Doesn't mean we should. Self-publish, I mean.
(Yes, I know I leap from one topic to another. I'm back in the self-publishing camp today.) One way or another Over the Hill and Far Away will be a book. Which has led me to play around on a self-publishing site or ten, and drown in blogs, and to read a couple of how-to books which explain the awkward bits. Maybe it's not so daunting?
This looks almost easy, I thought. Print on Demand - what could be more straightfoward? Typeset, sort a cover - and presto, a book! And putting books onto Kindle, onto Smashwords - yes, it looks fiddly in places, but it costs so little! Anyone can do it! Maybe I should put some of my short stories there -
STOP RIGHT THERE! Yes, it might be not-so-hard. But that doesn't mean my short stories are good enough. Oh, there are one or two that aren't bad; even a couple that might be reasonable if I could only - well - make them more interesting. Make the plot a bit more, sort of plottish. Find characters that I don't want to smack at the end of 2000 words. There is a reason they are sitting in the 'not really good enough' folder on the computer.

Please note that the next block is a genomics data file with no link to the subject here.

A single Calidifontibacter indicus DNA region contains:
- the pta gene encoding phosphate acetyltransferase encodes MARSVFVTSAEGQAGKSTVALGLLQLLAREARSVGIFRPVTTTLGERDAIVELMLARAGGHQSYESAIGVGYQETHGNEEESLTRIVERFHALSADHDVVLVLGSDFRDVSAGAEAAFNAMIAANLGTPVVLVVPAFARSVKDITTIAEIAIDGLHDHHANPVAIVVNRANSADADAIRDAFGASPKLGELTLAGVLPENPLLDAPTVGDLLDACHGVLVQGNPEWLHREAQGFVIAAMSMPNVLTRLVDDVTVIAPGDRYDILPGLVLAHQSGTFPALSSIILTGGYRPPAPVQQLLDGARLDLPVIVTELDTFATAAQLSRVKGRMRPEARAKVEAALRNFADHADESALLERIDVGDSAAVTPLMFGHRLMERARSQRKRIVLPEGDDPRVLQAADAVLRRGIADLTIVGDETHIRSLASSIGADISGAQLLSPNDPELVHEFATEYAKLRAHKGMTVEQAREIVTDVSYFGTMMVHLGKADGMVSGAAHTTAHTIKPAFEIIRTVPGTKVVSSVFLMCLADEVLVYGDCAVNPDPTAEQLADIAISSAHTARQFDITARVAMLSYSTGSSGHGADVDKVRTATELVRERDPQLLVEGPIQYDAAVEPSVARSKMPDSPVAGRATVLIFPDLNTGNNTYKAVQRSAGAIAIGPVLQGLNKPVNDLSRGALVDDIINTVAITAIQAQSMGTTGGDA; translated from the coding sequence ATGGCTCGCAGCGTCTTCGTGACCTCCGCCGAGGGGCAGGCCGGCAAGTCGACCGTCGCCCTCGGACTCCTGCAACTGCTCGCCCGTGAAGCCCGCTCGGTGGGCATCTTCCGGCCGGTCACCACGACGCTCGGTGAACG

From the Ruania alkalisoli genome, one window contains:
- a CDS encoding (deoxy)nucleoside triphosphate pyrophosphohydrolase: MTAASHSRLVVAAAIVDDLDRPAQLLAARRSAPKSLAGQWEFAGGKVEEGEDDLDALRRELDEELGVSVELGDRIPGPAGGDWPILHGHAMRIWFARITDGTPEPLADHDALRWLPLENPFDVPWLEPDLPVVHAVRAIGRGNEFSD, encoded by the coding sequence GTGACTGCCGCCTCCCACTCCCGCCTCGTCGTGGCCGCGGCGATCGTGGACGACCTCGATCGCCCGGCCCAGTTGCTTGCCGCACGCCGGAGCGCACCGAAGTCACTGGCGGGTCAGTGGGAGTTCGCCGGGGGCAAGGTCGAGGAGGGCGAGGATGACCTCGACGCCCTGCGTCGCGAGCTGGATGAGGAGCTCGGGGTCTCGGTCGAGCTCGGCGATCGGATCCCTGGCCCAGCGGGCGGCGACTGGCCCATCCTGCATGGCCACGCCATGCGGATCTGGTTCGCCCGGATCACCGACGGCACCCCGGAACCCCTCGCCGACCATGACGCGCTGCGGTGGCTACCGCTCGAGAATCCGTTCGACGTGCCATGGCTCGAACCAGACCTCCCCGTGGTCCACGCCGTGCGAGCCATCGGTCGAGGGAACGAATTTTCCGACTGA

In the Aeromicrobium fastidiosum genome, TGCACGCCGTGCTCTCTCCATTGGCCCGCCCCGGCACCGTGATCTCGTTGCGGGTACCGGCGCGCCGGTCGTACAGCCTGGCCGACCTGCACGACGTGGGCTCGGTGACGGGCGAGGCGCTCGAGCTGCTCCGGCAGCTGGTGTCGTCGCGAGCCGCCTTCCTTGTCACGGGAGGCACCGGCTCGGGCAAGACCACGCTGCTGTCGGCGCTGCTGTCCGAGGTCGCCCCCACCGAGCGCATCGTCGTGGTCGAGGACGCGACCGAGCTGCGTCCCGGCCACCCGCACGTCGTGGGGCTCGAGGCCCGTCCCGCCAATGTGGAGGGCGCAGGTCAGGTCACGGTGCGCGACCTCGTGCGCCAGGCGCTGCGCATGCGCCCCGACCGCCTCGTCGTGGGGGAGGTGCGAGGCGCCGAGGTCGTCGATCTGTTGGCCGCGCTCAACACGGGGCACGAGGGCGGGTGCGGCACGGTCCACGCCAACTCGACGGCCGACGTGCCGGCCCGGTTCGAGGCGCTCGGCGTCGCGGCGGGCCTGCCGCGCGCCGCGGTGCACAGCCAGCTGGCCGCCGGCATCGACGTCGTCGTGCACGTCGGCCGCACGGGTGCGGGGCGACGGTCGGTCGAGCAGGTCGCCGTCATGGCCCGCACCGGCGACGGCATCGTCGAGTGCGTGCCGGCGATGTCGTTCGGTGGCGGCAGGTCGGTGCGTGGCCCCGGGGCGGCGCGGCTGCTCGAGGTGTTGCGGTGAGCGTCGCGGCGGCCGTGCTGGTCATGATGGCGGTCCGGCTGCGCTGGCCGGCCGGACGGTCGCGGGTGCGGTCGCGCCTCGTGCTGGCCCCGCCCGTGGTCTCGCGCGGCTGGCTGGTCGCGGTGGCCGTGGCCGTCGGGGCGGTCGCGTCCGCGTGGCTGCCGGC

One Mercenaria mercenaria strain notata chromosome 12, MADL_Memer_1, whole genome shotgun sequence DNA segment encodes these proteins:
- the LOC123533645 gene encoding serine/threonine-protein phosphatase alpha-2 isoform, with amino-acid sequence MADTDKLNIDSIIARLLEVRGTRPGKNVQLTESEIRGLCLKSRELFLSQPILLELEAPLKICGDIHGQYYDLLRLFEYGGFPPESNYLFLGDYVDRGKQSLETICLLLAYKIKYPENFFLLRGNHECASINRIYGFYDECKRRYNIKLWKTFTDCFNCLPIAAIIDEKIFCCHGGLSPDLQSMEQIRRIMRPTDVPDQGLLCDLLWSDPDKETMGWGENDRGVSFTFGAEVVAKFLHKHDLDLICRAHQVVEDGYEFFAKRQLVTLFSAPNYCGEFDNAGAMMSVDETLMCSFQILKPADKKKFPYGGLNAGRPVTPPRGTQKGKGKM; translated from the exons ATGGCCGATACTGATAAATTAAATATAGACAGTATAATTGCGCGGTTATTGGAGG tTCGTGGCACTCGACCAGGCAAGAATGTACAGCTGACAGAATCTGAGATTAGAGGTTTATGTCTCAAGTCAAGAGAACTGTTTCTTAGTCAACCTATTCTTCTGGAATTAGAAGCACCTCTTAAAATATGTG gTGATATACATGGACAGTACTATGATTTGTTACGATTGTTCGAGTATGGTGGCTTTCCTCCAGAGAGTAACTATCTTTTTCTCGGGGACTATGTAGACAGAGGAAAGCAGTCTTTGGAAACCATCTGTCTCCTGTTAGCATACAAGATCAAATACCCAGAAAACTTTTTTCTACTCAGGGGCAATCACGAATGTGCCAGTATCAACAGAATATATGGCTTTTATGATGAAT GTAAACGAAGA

In her book Write to be Published Nicola Morgan (find her fab blog here) describes much self-published material as 'eel vomit.' No, it isn't very nice, is it? But, being honest with myself for just a minute, most of those short stories are eel vomit. They have taught me things about plot, and characterisation, and making settings work (or not). So they have a value for me. But when it comes to literary merit, well, they are rubbish.
In contrast - I am proud of Over the Hill. It is, now, almost the very best book I can make it. (Almost - yes, there is still work to do.) But I must resist the temptation to play with making other books, just because I can. Better to have one book to be proud of than piles of eel vomit.
And you - tell me I'm not the only one with eel vomit hidden in a bottom drawer?